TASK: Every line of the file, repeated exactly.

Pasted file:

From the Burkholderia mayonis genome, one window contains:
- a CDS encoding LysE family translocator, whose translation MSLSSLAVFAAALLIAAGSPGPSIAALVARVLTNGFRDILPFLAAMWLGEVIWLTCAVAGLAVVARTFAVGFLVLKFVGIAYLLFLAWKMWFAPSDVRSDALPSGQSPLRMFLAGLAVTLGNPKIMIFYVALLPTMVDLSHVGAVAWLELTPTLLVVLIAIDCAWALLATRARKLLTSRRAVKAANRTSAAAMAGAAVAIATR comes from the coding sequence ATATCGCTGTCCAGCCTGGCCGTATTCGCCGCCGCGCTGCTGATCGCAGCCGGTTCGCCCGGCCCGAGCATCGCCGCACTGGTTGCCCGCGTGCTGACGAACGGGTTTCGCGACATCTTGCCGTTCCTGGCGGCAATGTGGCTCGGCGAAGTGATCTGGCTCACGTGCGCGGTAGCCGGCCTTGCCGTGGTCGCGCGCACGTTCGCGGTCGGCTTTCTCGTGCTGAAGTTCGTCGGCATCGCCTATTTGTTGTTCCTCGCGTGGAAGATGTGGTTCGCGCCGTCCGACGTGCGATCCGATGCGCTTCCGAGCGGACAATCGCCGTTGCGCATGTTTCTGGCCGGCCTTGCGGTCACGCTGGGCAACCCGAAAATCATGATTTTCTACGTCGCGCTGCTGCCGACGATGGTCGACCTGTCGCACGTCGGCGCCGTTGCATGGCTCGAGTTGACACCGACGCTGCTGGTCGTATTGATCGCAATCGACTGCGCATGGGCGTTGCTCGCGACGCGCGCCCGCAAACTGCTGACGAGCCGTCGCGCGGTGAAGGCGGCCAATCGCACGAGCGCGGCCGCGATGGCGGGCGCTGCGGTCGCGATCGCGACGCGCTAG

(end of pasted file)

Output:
From the Burkholderia mayonis genome, one window contains:
- a CDS encoding LysE family translocator, whose translation MSLSSLAVFAAALLIAAGSPGPSIAALVARVLTNGFRDILPFLAAMWLGEVIWLTCAVAGLAVVARTFAVGFLVLKFVGIAYLLFLAWKMWFAPSDVRSDALPSGQSPLRMFLAGLAVTLGNPKIMIFYVALLPTMVDLSHVGAVAWLELTPTLLVVLIAIDCAWALLATRARKLLTSRRAVKAANRTSAAAMAGAAVAIATR comes from the coding sequence ATATCGCTGTCCAGCCTGGCCGTATTCGCCGCCGCGCTGCTGATCGCAGCCGGTTCGCCCGGCCCGAGCATCGCCGCACTGGTTGCCCGCGTGCTGACGAACGGGTTTCGCGACATCTTGCCGTTCCTGGCGGCAATGTGGCTCGGCGAAGTGATCTGGCTCACGTGCGCGGTAGCCGGCCTTGCCGTGGTCGCGCGCACGTTCGCGGTCGGCTTTCTCGTGCTGAAGTTCGTCGGCATCGCCTATTTGTTGTTCCTCGCGTGGAAGATGTGGTTCGCGCCGTCCGACGTGCGATCCGATGCGCTTCCGAGCGGACAATCGCCGTTGCGCATGTTTCTGGCCGGCCTTGCGGTCACGCTGGGCAACCCGAAAATCATGATTTTCTACGTCGCGCTGCTGCCGACGATGGTCGACCTGTCGCACGTCGGCGCCGTTGCATGGCTCGAGTTGACACCGACGCTGCTGGTCGTATTGATCGCAATCGACTGCGCATGGGCGTTGCTCGCGACGCGCGCCCGCAAACTGCTGACGAGCCGTCGCGCGGTGAAGGCGGCCAATCGCACGAGCGCGGCCGCGATGGCGGGCGCTGCGGTCGCGATCGCGACGCGCTAG